Archive for the ‘Language’ Category

The benefits of a shaved head

June 28, 2010

Did you know that Richmond, Virginia has a large gay community? I didn’t even know it was legal to be gay in Virginia. It is, apparently, and the corner of 3rd and Broad, where my blond neighbor Justin and I found ourselves at 2am Saturday, is apparently the epicenter of that (very) (black) gay club scene.

I’d like to think that the $1000 or so I’ve saved on haircuts over the past nine years helped me “pass,” and maybe even helped save Justin’s butt. (Pun intended.)

The pizza there was good too. It’s the same the world around. What matters is how hungry you are, and how improvised your circumstances. I.e. pizza tastes better when you have no access to plates, napkins, or the other accoutrements of quotidian society.

Yaay for new cultural experiences.



May 27, 2010

This past Sunday, after a rushed but wonderful tour of the Maker Faire, I enjoyed an afternoon picnic in Golden Gate Park with a college buddy and his family, and some friends.  And their small children.  That last bit is important, because the sign nailed to the tree shading us read “No Adults Without Accompanying Children.”  Or, to put it more bluntly:  “The City of San Francisco Assumes All Single Men Are Pedophiles.”

That is a pretty sad reflection on the state of our society.

more American every day

January 24, 2010

Yesterday I learned that in the US, pineapples are not “tinned” – they are “canned.”  I feel more assimilated every day.

Unfortunately, canned pineapples have lost most of what’s healthy about them:  the compound bromelain.  On the bright side, frozen pineapples, such as those I use to sweeten my green smoothies, do retain their full complement of bromelain.

Come over, and I’ll make a green smoothie for you.  Pineapples, strawberries, blueberries, raspberries, peaches, kiwi, mangos, chia, home-made-yogurt, a date, maybe,  and a whole lot of greens … mmm good (for you)!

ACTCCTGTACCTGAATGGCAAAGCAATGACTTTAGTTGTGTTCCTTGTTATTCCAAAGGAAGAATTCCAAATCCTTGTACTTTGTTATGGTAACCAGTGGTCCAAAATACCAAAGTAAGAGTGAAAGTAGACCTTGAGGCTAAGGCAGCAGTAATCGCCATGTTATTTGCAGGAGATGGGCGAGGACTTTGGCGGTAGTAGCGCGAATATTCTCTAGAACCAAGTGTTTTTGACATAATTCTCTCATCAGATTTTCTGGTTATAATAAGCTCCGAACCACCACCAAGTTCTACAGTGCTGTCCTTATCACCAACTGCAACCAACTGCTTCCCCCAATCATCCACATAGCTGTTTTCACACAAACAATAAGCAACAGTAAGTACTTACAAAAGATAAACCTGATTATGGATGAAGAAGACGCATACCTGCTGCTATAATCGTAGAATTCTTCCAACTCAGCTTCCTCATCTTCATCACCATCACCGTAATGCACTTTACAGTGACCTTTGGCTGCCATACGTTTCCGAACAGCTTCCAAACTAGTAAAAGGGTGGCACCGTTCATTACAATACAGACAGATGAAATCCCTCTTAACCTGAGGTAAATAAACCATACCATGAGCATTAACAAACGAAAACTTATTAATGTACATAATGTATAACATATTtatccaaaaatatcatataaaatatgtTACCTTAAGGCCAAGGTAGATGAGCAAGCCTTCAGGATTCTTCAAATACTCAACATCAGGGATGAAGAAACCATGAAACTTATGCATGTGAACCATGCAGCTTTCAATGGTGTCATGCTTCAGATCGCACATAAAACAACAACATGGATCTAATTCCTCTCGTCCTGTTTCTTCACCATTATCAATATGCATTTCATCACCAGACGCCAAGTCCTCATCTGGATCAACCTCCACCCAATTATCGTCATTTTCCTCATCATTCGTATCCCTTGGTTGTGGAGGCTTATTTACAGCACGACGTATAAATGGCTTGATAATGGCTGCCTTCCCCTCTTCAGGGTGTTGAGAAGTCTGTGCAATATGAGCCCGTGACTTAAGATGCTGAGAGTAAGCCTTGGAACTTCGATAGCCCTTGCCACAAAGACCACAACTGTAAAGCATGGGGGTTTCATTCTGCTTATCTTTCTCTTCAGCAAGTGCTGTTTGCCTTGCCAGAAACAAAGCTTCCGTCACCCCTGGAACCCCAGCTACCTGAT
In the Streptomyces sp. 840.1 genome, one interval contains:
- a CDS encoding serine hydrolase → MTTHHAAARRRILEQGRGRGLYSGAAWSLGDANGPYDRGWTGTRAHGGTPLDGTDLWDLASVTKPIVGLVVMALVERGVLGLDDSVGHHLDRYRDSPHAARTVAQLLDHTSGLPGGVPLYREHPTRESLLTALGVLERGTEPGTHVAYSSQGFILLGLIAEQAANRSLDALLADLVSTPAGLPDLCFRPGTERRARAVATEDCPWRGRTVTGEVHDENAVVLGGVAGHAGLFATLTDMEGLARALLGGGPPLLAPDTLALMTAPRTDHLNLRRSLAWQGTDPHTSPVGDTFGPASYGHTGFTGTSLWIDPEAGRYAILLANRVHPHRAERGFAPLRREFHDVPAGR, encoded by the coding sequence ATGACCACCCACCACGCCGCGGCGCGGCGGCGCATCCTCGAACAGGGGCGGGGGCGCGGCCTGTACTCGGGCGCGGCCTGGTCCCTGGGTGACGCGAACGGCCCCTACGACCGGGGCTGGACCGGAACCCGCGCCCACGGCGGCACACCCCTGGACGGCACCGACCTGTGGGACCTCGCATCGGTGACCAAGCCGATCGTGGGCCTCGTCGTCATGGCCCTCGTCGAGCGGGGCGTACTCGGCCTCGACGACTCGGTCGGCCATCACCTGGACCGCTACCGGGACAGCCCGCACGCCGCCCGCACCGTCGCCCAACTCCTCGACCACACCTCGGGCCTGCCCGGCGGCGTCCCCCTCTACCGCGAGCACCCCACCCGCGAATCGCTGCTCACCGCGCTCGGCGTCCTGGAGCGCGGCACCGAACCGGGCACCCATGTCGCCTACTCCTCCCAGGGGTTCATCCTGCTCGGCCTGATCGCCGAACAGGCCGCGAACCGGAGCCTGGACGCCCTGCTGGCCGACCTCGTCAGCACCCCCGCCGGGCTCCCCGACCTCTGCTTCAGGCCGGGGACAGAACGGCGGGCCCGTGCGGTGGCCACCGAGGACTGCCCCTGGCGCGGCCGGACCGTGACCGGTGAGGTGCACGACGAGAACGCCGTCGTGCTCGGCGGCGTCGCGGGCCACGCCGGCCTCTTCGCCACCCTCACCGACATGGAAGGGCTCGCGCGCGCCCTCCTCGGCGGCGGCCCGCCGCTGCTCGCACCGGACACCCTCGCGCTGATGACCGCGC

January 11, 2010

I’m reading a book called What I Wish I Knew [sic] When I Was 20. Worse yet, I’m enjoying it – getting some good insights.

What is the point of grammar anyway?  Looking at my last post, and then this one, I realize I’m coming across as quite a fuddy duddy, like the nun who rapped you over the knuckles when you broke some rule of conduct.

Are there no standards any more?!  There, just broke one of my own standards – to avoid the verb “to be” in reference to a non-existent standard.  I suppose I should feel better.  Feel closer to the hoi polloi.

Programming, or mathematics, needs to be precise down to the last semi-colon or equal sign.  Well, unless you work for Microsoft.  I realize that natural language, and more generally, human interactions, are less precise.  And allow for more subtlety of expression.  But … is there no longer “right” and “wrong”?!  (My last writing instructor disliked my use of ellipses – said they were a lazy substitution for a thought that would better be expressed in words on the page.  Gotta be better about that.)

What’s in a name?

December 16, 2009

My chiropractor is a genius, or a miracle-worker.  His methods of diagnosis defy scientific explanation:  “lift [my] arm against pressure.  Now look up and left, and lift it again.”  Different result!  And that’s just a mild example – far from the most outrageous.

The guy can relieve severe back pain in a single visit – he’s done it for me, and for others I know.  It’s not just mumbo-jumbo – he understands something – more than the highly overpaid MDs I try to avoid seeing.

But you know why I have a hard time with the field of medicine we’re discussing?  Well, Dr. Moreno is a “chiropractor.”  So, does he practice “chiropraction”?  “Chiropathy”?  No!  They called it “chiropractic”!  ChiropractIC?!   That’s not a noun, that’s an adjective.  A discipline of medicine should be a noun!  Look it up, people!

I cringe every time I see that horrible word.  It’s worse than Jinky, or <censored>.  What a terrible shame.

Please, the next time you have a world-changing invention, give some thought to the branding.  Better yet, call me.

writing for myself

November 19, 2009

No more writing class.  The job search is heating up, and I have way too many interesting tasks on my to do list.  After a great first few sessions, the energy level in class dropped off – even the instructor seemed to lose interest in us. Fine, I’ll let him return to his poetry.